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Wu, JB, Xiao, XM, Guan, DX, Shi, TT, Jin, CJ, Han, SJ (2009). Estimation of the gross primary production of an old-growth temperate mixed forest using eddy covariance and remote sensing. INTERNATIONAL JOURNAL OF REMOTE SENSING, 30(2), 463-479.

Abstract
Continuous flux data from CO2 flux sites can be used to improve our understanding of leaf phenology and validate the algorithms of satellite- based carbon cycling models. In this study, we conducted a simulation of the Vegetation Photosynthesis Model (VPM) using the Enhanced Vegetation Index (EVI) and the Land Surface Water Index (LSWI) derived from the 8-day Moderate Resolution Imaging Spectroradiometer (MODIS) surface reflectance product, as well as site-specific air temperature, biological temperature, and photosynthetically active radiation (PAR) data. Gross primary production (GPP) estimates derived from the VPM were compared with field observations of a flux tower in an old temperate mixed forest in northeastern China during 2003-2005. Time series data for the EVI have a stronger exponential relationship with the GPP (R 2=0.74, n=67, p0.01) than those for the Normalized Difference Vegetation Index (NDVI) (R 2=0.62, n=67, p0.01), indicating a different light use efficiency during the different stages of foliage development. In comparison to the flux tower GPP, the VPM-predicted GPP captured the onset of the growing season well, and their seasonal dynamics were generally consistent in terms of phase in the peak growing season, while the end date of the growing season was 8-16 days earlier than that of field measurements. The annual forest GPP estimated from the flux tower observations varied from 1312gCm-2 (grams of carbon per metre squared) to 1490gCm-2 in the three observation years from 2003 to 2005, which is less 10% different from the VPM-based annual GPP. These results demonstrate the potential of the satellite-driven VPM for scaling up the GPP of forests at the CO2 flux tower site, a key issue for the study of the carbon budget at regional scales.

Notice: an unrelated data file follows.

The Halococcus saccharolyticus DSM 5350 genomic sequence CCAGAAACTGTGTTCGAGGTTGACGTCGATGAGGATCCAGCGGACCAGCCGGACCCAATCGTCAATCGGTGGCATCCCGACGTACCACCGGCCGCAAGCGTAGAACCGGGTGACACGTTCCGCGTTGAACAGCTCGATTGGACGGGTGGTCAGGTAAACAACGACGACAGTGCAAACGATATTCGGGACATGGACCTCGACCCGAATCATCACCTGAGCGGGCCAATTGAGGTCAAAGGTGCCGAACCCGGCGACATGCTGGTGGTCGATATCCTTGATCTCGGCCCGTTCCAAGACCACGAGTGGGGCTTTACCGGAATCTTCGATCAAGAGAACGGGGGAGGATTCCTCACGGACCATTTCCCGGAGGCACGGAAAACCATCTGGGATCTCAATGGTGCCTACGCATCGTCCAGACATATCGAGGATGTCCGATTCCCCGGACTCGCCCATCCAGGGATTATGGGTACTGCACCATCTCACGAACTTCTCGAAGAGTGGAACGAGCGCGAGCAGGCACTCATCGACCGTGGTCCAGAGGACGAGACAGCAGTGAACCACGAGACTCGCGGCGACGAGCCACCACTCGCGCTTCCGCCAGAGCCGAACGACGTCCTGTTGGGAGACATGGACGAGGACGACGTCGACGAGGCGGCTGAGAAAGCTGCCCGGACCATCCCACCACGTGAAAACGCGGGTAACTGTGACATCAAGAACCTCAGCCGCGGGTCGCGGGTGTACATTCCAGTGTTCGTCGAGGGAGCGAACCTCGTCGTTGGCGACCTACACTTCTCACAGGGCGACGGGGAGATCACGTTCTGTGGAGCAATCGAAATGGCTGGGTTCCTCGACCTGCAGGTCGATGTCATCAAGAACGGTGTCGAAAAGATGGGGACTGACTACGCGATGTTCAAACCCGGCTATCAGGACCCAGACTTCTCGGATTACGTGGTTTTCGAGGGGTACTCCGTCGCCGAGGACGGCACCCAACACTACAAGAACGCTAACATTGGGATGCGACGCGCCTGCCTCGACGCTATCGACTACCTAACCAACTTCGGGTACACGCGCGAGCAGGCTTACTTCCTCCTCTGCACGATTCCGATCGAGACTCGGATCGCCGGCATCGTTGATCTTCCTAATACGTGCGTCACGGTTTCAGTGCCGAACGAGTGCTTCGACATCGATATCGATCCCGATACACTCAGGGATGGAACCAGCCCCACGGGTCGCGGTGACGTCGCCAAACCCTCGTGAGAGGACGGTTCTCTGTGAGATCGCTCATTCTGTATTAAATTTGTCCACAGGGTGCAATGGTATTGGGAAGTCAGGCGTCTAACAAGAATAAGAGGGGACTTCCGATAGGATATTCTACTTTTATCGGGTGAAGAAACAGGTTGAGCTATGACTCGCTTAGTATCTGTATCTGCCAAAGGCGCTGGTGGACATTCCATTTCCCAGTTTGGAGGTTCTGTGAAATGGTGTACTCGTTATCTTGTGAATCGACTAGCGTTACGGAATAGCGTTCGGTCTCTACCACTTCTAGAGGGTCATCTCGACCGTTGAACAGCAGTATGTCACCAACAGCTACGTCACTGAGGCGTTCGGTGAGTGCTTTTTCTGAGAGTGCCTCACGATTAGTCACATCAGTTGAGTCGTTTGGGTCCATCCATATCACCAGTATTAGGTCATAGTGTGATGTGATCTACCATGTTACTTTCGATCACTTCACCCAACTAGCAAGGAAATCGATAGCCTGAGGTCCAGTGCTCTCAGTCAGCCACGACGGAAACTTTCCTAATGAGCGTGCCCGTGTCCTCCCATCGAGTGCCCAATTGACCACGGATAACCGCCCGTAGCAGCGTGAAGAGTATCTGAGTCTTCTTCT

DOI:
10.1080/01431160802372143

ISSN:
0143-1161

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